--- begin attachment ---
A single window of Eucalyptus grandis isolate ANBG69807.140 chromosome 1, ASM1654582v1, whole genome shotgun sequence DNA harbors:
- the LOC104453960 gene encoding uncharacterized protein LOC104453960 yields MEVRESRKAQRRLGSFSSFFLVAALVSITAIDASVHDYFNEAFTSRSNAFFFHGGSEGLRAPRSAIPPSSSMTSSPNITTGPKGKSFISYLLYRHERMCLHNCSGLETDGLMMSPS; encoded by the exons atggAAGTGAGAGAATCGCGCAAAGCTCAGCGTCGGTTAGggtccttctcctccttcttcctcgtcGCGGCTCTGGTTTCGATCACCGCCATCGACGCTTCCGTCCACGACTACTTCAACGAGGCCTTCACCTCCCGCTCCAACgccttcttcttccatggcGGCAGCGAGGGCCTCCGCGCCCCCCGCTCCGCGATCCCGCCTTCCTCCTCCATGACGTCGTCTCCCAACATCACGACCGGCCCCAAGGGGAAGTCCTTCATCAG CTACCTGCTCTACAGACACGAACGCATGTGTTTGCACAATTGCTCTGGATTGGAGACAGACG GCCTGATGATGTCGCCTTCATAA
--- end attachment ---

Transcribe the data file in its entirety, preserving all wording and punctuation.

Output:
A single window of Eucalyptus grandis isolate ANBG69807.140 chromosome 1, ASM1654582v1, whole genome shotgun sequence DNA harbors:
- the LOC104453960 gene encoding uncharacterized protein LOC104453960 yields MEVRESRKAQRRLGSFSSFFLVAALVSITAIDASVHDYFNEAFTSRSNAFFFHGGSEGLRAPRSAIPPSSSMTSSPNITTGPKGKSFISYLLYRHERMCLHNCSGLETDGLMMSPS; encoded by the exons atggAAGTGAGAGAATCGCGCAAAGCTCAGCGTCGGTTAGggtccttctcctccttcttcctcgtcGCGGCTCTGGTTTCGATCACCGCCATCGACGCTTCCGTCCACGACTACTTCAACGAGGCCTTCACCTCCCGCTCCAACgccttcttcttccatggcGGCAGCGAGGGCCTCCGCGCCCCCCGCTCCGCGATCCCGCCTTCCTCCTCCATGACGTCGTCTCCCAACATCACGACCGGCCCCAAGGGGAAGTCCTTCATCAG CTACCTGCTCTACAGACACGAACGCATGTGTTTGCACAATTGCTCTGGATTGGAGACAGACG GCCTGATGATGTCGCCTTCATAA